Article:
The Dynamics of Bilateral Relations in the South Caucasus : Iran and its North Neighbors

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The Dynamics of Bilateral Relations in the South Caucasus : Iran and its North Neighbors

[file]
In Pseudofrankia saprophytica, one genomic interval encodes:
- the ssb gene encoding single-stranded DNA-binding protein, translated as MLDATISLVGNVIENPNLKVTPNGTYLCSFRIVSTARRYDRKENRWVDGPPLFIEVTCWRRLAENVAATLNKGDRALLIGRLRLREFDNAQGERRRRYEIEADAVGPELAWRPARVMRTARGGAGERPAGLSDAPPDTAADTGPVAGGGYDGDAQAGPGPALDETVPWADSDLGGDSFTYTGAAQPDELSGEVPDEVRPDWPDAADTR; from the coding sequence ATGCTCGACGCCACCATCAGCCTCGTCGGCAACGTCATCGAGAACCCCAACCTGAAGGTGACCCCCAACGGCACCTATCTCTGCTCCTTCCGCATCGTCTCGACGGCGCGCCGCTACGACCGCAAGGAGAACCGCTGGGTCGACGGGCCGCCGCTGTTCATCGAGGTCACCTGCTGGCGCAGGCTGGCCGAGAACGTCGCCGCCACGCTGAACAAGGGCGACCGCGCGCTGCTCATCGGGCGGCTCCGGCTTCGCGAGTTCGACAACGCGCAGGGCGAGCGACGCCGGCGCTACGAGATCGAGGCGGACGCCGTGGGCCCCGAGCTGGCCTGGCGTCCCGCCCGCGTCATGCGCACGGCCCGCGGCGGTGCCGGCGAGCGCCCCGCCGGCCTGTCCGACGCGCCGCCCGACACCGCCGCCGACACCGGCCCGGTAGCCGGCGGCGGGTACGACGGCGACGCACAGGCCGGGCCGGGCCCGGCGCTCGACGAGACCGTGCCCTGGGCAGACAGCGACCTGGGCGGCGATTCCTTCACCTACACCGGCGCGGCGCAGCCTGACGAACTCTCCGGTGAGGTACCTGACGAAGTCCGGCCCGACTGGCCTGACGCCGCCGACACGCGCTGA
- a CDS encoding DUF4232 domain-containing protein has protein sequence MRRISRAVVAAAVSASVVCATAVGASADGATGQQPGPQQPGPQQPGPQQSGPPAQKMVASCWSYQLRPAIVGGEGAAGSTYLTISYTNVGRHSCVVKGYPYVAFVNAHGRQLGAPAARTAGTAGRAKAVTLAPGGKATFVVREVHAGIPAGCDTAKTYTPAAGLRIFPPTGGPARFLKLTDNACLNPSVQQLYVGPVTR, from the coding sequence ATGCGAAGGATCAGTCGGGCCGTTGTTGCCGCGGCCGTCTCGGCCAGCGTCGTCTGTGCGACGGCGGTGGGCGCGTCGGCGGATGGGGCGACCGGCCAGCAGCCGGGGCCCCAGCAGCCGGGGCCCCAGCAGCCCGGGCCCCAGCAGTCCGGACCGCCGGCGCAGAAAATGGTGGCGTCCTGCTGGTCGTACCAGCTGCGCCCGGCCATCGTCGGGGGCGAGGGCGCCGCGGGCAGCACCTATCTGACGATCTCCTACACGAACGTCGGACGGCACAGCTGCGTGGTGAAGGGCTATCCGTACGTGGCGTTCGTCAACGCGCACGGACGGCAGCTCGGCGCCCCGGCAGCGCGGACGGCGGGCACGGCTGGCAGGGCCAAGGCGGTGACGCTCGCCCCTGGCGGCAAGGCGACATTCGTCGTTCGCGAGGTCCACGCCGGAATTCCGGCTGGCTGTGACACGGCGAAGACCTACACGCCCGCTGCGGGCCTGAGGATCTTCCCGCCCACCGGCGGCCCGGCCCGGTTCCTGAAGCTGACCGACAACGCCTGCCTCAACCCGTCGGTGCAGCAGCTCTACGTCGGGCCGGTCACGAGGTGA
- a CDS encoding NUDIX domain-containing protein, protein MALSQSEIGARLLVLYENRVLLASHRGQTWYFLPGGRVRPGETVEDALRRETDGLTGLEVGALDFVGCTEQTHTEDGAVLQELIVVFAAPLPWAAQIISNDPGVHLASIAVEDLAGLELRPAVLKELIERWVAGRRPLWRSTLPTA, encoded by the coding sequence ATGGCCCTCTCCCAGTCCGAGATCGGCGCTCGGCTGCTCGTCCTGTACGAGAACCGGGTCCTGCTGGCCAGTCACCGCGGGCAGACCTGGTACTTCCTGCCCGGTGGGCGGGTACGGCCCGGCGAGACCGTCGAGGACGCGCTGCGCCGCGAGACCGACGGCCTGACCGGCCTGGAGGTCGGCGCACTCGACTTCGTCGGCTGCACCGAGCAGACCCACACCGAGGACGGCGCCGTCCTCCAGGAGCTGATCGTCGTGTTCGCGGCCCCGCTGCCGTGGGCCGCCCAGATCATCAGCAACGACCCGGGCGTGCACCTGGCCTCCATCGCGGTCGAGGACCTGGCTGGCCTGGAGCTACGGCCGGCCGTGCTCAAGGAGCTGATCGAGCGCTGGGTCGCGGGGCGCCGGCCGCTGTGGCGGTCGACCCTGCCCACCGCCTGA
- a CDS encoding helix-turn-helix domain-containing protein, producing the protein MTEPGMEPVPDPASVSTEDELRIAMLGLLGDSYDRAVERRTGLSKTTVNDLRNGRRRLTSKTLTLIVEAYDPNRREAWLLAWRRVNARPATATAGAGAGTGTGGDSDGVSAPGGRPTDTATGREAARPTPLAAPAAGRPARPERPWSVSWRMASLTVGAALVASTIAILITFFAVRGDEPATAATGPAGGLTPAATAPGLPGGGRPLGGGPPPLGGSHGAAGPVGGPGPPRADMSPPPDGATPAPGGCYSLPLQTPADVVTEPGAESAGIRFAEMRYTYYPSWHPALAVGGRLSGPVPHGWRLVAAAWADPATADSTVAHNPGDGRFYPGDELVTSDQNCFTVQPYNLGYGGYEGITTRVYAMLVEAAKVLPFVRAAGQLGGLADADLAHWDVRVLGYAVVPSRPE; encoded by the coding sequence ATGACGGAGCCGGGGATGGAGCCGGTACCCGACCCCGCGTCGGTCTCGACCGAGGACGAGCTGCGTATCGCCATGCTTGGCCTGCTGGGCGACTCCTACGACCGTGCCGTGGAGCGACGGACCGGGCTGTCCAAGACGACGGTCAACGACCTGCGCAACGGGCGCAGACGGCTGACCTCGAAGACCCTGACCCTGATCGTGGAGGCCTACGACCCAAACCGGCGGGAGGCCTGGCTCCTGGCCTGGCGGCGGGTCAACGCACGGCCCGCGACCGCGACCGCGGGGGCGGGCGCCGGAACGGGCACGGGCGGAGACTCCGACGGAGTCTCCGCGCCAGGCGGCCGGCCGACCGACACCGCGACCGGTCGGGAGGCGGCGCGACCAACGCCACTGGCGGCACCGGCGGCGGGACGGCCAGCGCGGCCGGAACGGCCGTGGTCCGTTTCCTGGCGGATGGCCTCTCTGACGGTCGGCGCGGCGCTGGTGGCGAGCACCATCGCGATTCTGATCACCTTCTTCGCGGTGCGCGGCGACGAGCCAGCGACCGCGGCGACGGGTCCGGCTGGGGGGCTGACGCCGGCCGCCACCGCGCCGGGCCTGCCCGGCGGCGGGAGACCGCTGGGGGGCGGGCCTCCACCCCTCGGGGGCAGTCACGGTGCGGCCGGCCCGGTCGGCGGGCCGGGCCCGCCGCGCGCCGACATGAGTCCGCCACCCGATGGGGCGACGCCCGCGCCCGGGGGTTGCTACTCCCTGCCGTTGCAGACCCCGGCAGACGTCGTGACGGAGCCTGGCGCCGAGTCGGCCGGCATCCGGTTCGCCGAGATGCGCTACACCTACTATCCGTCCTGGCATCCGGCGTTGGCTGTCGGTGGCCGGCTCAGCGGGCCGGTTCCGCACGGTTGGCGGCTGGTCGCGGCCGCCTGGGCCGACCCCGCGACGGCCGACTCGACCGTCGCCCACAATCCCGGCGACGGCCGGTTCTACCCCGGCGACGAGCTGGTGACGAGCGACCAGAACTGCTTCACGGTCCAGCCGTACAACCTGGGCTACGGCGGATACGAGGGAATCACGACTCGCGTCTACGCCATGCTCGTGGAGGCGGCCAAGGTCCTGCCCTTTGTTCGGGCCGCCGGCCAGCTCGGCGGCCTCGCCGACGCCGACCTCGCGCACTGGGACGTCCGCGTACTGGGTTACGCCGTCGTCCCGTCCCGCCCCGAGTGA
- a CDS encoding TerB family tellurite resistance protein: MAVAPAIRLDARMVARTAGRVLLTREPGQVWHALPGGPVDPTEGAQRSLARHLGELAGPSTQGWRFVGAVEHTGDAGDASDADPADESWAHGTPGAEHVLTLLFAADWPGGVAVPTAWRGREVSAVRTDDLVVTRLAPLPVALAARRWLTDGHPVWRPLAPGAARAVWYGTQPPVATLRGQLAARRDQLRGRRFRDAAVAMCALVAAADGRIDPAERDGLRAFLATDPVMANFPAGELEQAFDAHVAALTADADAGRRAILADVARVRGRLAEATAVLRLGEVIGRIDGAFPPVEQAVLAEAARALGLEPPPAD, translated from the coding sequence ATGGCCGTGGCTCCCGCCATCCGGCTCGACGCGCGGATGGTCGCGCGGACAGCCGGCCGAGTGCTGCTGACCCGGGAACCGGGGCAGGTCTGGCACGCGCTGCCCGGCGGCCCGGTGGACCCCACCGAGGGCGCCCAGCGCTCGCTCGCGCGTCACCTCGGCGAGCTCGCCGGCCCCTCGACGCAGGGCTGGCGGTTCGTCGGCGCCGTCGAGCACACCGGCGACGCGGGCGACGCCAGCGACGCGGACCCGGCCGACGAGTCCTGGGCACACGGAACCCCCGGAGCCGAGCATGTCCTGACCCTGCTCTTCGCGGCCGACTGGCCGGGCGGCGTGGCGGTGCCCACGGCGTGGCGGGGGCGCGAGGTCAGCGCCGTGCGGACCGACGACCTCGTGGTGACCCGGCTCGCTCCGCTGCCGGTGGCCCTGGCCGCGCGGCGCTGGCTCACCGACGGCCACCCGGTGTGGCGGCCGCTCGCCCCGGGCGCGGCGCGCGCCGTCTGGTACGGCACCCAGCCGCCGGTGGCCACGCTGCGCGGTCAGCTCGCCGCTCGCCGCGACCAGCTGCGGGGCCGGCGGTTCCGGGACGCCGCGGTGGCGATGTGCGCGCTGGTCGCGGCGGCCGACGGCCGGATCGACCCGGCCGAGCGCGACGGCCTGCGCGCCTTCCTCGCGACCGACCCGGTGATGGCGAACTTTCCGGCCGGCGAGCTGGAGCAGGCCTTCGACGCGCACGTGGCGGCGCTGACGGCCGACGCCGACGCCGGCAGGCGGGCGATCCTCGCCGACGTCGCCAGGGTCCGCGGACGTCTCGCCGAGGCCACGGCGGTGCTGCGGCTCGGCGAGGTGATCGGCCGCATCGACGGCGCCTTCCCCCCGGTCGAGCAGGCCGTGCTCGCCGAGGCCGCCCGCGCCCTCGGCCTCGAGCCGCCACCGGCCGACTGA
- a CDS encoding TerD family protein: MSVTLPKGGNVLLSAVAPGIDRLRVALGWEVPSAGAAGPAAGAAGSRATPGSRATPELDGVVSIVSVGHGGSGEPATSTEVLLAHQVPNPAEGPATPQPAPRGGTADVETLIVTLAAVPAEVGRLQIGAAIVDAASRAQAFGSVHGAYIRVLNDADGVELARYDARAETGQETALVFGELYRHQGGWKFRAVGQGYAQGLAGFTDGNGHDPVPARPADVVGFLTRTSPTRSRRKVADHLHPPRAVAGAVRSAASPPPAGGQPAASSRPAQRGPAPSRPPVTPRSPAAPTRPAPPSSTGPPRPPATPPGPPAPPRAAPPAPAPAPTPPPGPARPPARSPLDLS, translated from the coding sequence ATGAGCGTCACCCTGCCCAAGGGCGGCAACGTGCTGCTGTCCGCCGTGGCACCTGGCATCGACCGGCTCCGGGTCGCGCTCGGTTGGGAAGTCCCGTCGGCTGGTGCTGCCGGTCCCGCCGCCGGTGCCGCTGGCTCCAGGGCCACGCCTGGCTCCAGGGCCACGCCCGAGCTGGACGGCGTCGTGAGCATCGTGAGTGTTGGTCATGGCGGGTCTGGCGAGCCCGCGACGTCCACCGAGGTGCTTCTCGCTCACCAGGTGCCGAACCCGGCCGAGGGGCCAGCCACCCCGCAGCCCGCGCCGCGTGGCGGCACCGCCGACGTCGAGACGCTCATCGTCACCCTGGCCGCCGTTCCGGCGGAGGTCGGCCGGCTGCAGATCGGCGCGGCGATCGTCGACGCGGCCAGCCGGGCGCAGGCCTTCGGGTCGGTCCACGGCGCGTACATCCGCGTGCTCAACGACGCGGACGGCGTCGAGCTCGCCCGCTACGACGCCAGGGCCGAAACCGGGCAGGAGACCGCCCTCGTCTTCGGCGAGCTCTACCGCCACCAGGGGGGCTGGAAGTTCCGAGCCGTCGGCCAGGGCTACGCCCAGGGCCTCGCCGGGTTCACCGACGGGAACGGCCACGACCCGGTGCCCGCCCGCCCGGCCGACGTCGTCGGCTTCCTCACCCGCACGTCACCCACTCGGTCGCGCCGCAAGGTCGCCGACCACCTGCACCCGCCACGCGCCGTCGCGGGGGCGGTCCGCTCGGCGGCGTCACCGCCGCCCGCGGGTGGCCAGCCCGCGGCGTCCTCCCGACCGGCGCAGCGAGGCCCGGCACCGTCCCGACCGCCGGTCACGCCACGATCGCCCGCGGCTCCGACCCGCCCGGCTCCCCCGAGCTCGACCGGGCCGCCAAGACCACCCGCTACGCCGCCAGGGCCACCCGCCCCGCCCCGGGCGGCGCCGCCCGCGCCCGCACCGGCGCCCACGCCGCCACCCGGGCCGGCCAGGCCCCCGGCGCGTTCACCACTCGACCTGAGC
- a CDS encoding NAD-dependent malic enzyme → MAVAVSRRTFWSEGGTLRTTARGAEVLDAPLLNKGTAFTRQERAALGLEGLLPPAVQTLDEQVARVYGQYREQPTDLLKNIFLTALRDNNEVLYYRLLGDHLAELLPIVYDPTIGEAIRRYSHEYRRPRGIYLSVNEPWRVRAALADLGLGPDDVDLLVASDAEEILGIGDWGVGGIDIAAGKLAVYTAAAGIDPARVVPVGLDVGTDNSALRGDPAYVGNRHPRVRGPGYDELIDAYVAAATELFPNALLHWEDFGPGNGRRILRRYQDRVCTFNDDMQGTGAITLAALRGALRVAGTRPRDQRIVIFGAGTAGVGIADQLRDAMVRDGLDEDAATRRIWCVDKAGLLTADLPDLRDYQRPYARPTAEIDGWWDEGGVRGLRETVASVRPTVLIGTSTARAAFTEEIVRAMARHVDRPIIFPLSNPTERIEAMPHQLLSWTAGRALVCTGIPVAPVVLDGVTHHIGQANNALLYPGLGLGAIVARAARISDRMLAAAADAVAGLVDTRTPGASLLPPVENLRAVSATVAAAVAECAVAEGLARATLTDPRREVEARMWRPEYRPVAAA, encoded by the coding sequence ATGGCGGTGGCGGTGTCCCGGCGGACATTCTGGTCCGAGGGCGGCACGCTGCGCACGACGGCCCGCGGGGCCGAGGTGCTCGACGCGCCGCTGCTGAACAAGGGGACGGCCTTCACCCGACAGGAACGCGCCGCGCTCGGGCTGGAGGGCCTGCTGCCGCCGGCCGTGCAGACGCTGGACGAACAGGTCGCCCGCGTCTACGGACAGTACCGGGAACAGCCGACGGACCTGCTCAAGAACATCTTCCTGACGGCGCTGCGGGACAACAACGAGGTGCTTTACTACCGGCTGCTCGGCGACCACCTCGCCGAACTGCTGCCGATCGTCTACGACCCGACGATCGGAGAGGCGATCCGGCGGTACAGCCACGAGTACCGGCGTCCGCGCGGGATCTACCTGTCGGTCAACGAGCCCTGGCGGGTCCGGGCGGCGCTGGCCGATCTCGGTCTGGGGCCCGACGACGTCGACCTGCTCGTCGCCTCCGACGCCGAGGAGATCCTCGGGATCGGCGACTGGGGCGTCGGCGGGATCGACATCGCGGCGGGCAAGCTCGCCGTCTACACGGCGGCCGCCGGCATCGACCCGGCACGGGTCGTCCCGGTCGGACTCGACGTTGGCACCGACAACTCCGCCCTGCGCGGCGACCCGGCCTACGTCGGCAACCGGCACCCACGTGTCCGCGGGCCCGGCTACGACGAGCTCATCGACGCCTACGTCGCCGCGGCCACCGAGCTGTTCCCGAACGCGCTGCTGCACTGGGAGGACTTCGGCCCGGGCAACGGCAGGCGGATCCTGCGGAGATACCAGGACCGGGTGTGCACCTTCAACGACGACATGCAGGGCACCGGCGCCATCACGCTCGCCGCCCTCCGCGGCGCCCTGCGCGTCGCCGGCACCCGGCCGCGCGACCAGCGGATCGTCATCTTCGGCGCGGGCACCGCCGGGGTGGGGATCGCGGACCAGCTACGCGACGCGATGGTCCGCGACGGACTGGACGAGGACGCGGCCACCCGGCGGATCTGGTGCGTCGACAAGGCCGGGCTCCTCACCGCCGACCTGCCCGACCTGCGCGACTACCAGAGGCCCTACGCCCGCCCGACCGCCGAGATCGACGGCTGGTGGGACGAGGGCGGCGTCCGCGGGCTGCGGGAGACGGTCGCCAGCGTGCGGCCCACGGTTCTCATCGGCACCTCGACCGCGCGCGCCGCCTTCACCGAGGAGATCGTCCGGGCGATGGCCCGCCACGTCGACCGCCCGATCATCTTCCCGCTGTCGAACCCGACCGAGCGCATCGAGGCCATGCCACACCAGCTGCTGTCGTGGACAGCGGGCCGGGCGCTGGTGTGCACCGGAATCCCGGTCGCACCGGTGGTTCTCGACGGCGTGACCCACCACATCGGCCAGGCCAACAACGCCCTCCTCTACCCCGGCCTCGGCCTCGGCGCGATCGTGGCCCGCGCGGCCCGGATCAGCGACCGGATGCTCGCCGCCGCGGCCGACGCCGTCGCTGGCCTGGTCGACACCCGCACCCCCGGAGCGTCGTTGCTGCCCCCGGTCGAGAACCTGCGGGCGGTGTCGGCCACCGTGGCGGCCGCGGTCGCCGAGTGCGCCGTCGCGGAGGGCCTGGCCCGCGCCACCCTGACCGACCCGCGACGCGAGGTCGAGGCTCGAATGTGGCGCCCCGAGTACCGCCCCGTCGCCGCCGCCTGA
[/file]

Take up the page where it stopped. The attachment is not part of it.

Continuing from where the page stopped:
China and Eurasia Forum Quarterly, Volume 7, No. 3 (2009) pp. 115-128 © Central Asia-Caucasus Institute & Silk Road Studies Program ISSN: 1653-4212 The Dynamics of Bilateral Relations in the South Caucasus: Iran and its North Neighbors Farhad Atai *   ABSTRACT The Islamic Republic of Iran enjoys close and friendly relations with the small Christian Republic of Armenia, rather than with the larger and seemingly more important Shi’ite Republic of Azerbaijan. While Iran’s close relations with Yerevan have a great deal to do with Armenia’s geographic and economic isolation, the Islamic Republic’s distant relations with Azerbaijan are a result of mutual suspicion and mistrust. Historically, Russia’s special relationship with Iran has been a product of Russia’s rivalry with Western powers rather than genuine mutual interests between the two neighbors. In the South Caucasus, where Russia still wields considerable influence, it blocks Iran’s economic influence in Armenia and Georgia. As Yerevan expands its foreign dealings with the West as well as with Russia, Iran should no longer take its close relations with Armenia for granted. Keywords  • South Caucasus • Iran, Armenia • Azerbaijan • Georgia • Russia • Caspian Sea Introduction Until Iranian territories in the Caucasus were ceded to Tsarist Russia in the early 19 th  century, Armenia, Georgia, and what is today called the Republic of Azerbaijan were part of the Persian Empire. The Armenian and Azeri communities within Iran lived safely and prospered. But history alone cannot account for Tehran’s relationships with those countries today. There are other explanations that have to do with the economic, geographic, and political situations of those countries. *  Farhad Atai, PhD, is Associate Professor of Regional Studies at the School of Law and Political Science, University of Tehran. He is a member of the editorial board of the Central Asia and the Caucasus Review and Central Eurasia Studies Journal in Tehran. Professor Atai was Yarshater fellow at Harvard University in 2000-2001. He can be contacted at  Farhad Atai THE CHINA AND EURASIA FORUM QUARTERLY • Volume 7, No. 3  116 The Islamic Republic of Iran was one of the first countries that recognized the newly independent states of the Caucasus and Central Asia after the collapse of the Soviet Union. In some of these countries, like Azerbaijan and Uzbekistan, the Islamic Republic has been viewed with suspicion. Even though the initial suspicions have largely been replaced with a more realistic understanding of Iran’s interests and policies in the region, Iran’s relations with most of these countries is far from close. In spite of a shared history and religion, Iran and Azerbaijan remain distant neighbors. With Armenia, however, Iran has enjoyed a close and friendly relationship. Only three months after its independence, Iran officially recognized Armenia on December 21, 1991, and established diplomatic relations with Yerevan in 1992. In fact, Armenia is the only country among Iran’s neighbors with which Iran has close ties and a relationship free of tensions. Armenia, in spite of its close relations with the United States and the European countries, has refrained from voting against the Islamic Republic in international organizations and did not endorse sanctions against Tehran over the nuclear issue. The close relationship between the two countries may look odd. Iran is a vast country of 1,648,000 square kilometers with a predominantly Shi’ite population of more than 70.5 million people (2006 census) 1  and a GDP of US$270 billion. 2  It is a multi-ethnic, multi-cultural country. It bridges the two energy regions of the Persian Gulf and the Caspian, and is the shortest route connecting the land-locked Central Asian states to the outside world and the open seas. It has the longest shore with the Persian Gulf, where 70 per cent of the world’s energy reserves lie. It presents itself as a religious state, with a declared policy of cooperation with Muslim countries as a priority. Emphasis on Islam, particularly Shi’ite Islam, has been a constant in Iran’s foreign policy ever since the establishment of the Islamic Republic of Iran in 1979. Iran is an energy rich country, 3  whose economy is heavily dependent upon Western countries for revenue, technology, and goods. Armenia, by contrast, is a tiny country of 298,000 square kilometers and a population of 3 million. 4  That is less than a third of the population 1  Statistical Center of Iran, < Glance/sci_en.generalinf> (June 2 2009). 2  World Development Indicators Database, < ddpreports> (September 1 2008). 3  Iran’s proven crude oil reserves are 137.62 billion barrels and its proven natural gas reserves are 29.61 billion cubic meters. OPEC, Iran Facts and Figures (ASB 2008), <> (February 2 2009). 4  World Development Indicators Database, < ddpreports> (September 1 2008).  The Dynamics of Bilateral Relations in the South Caucasus: Iran and its Northern Neighbors THE CHINA AND EURASIA FORUM QUARTERLY •  October 2009  117 of the Iranian capital, Tehran. 5  Armenia, a secular state, is Christian. The poorest country in the Caucasus upon independence from the Soviet Union, it went through a bloody war with neighboring Azerbaijan over the Karabakh region. Even though Armenia has close ties with the West, the Soviet legacy is very much present in that country; Russia still maintains a large military presence in Armenia, owns the entire thermal energy industry, provides 40 per cent of Armenia’s gas, and runs its telecommunications network. After the war over Karabakh ended, Armenia embarked on an economic development project with the help of the World Bank. Over 15 years, the Armenian economy grew by double-digit rates annually. Its GDP rose to US$9.18 billion in 2007 with an annual growth rate of 13.9 per cent. 6  Yet, Armenia’s per capita income is still one quarter of that of the former Soviet Baltic states. 7  This article looks at Iran’s relations with its neighbors in the Caucasus. In particular, it examines the factors contributing to the rather unique relationship that has developed between Tehran and Yerevan, relations between Iran and Azerbaijan, and Russia’s policy vis-à-vis Iran in the South Caucasus. Finally, it examines the American factor affecting Iran’s bilateral relations with its neighbors in that region. Geography Energy and Transit Iran borders three major regions: the Middle East, Central Asia and the Caucasus, and South Asia. Yet, it is not part of any of them. It is not a member of any strategic or political alliance in these regions. It is a Middle Eastern country, yet, it does not share the same history, language, or aspiration of its Arab neighbors. Along with Turkey and Israel, it is one of the three non-Arab states in the Middle East. It borders Central Asia and the Caucasus and shares a long history with that region. Yet, it is not in the same predicament as the newly independent states that share the seventy-year experience of Soviet rule. It borders the Indian subcontinent. However, it is not involved in the conflicts and crises that have afflicted that region. While not isolated, Iran is, nevertheless, a lonely state. Ever since the Islamic Revolution of 1979, there have been varying degrees of misunderstanding and mistrust between the revolutionary regime in Tehran and its neighbors. Under such 5  A former senior Iranian diplomat in Yerevan observed: “Iranian investors are more interested in buying eggs in Tehran than investing in Armenia,” conversation with M.R. Tabatabai, Tehran, December 13, 2006. 6  World Development Indicators Database, <  /ddpreports> (September 1 2008). 7  Saumya Mitra, The Caucasian Tiger: Policies to Sustain Growth in Armenia , World Bank Report, June 1, 2006.  Farhad Atai THE CHINA AND EURASIA FORUM QUARTERLY • Volume 7, No. 3  118 circumstances, relations free of tension with even a small neighbor like Armenia are welcomed by Tehran. Armenia is a land-locked country that has a 566 km border with Azerbaijan-proper, 221 km with the Azerbaijan-Nakhichevan exclave, 268 km with Turkey, 164 km with Georgia, and 35 km 8  with Iran. 9  The war with Azerbaijan over Karabakh shortly after independence caused the closure of Armenia’s long borders with both Azerbaijan and Turkey. Armenia is thus mostly surrounded by hostile or unfriendly neighbors and is connected to the outside world only through Georgia and Iran. The political instability in Georgia because of Abkhazia and Ossetia and the recent war with Russia has meant that Georgia cannot be a reliable transit route for Armenia. The effects of this on Armenia’s potential external economic relations cannot be underestimated.   Economic Relations with Armenia The volume of trade between the two neighbors rose from US$62.2 million in 1999 to US$162.75 million in 2009, most of it in the field of energy. In 1999, Iran’s value of exports to Armenia stood at US$37 million, which increased to US$141.18 million in the Iranian calendar year ending in March 2009. 10  Armenia is heavily dependent on foreign gas and oil, but has surplus electric energy from its hydroelectric plants. Iran provides Armenia with natural gas through a pipeline that was completed in March 2009 11  and receives Armenian electricity in return. Iran spent US$100 million to build the Khodafarid dam on the Arax River bordering the two countries. The dam was inaugurated in 2008. The related hydroelectric power plant is near completion. 12  In a trilateral cooperation 8  “Armenia Country Brief 2009” April 1 2009, <,,contentMDK:20628754~menuPK:301586~pagePK:141137~piPK:141127~theSitePK:301579,00.html> (October 2 2009). 9  Since the takeover of Karabakh by the Armenians, the actual border between Iran and Armenia is 120 km. 10  “Iran Sees 10-Fold Rise in Trade Balance with Armenia,” Tehran Times , May 24, 2009, <> (September 3 2009). 11  The spokesman for the Ministry of Energy and Natural Resources of Armenia announced the completion of the project on March 16, 2009, in Yerevan. The pipeline is 140 kilometers long, 40 kilometers of which lie in Armenia and the rest in Iran. It is to carry 10 million cubic meters of natural gas per day to Armenia (1.1 billion cubic meters per year). Interestingly, the Russian Gazprom, not an Iranian company, is the contractor for the project. “Maqam-e Armani: Khat-e Loula-ye Iran-Armanistan Amadeh-ye Bahrebardari Ast (Armenian Official: Iran-Armenia Gas Pipeline is Ready for Operation),” Iran News Agency (IRNA) , July 23, 2009, <> (March 26 2009). 12  The dam is built on the territory occupied by Armenia since the beginning of the Karabakh conflict. The Arax Dam and its hydroelectric plant were already in operation within the Armenian-Iranian territory.  The Dynamics of Bilateral Relations in the South Caucasus: Iran and its Northern Neighbors THE CHINA AND EURASIA FORUM QUARTERLY •  October 2009  119 agreement, Iran also receives electricity from Turkmenistan’s thermal power plants in winter and transfers energy to Armenia. Transit is another area of cooperation between Tehran and Yerevan. Armenia’s railway network is presently connected to the outside world only through Georgia. Iran acts as a transit route for Armenia’s needed goods. Iran exports a limited number of automobiles as well as food products to Armenia. There are infrastructural projects underway that would further expand the transit of goods between the two countries. This is also in line with the creation and expansion of the “North-South Corridor” favored by Moscow. The corridor is to facilitate the transit of goods from Russia via the South Caucasus and Iran to the Persian Gulf, Pakistan, and India. In November 2008, the construction with Russian cooperation of an 80-kilometer railway route connecting the Arax River to Marand in north-west Iran was announced. 13  This is a part of a 470-kilometer project, most of which lies in Armenia. 14  The project is estimated to cost US$2 billion. The World Bank, Asia Development Bank, Russia, and Iran have expressed interest in the project. 15  The North-South Corridor has been suggested as an alternative to the east-west TRASICA route supported by the United States and its European allies that would connect the Western countries via the South Caucasus to Central Asia. It is seen as a modern Silk Route that excludes both Russia and Iran. Azerbaijan Armenia’s war with Azerbaijan and the mutual distrust between Tehran and Baku have affected the relations between Iran and Armenia. Ever since the emergence of the Republic of Azerbaijan as an independent nation-state, there has been a great deal of suspicion and accusation between Iran and Azerbaijan. Most of this arose from religious and political considerations. Immediately after the Islamic Revolution, expression of the desire to export the Revolution and its ideals to the neighboring states became a source of concern for countries of the region. This was especially true in the countries where there was a sizable Shi’ite community. Azerbaijan, after the Soviet breakup, as a predominantly 13  Nina Mamedova, “Monusebat-e Iran va Rusiyeh dar Sal-e 2008 Miladi [Iran-Russian Relations in the Year 2008],” IRAS 5,  23 (2009): 6. 14  “Ehdath-e Rah-Ahan-e Iran-Armanistan Ejra’ee Mishavad [Iran-Armenia Railway Gets Underway],” ECO News , April 25, 2009, <> (April 25 2009). 15  “Russia Backing Iran-Armenia Rail Link,” Zawya , November 10, 2008, <> (October 8 2009).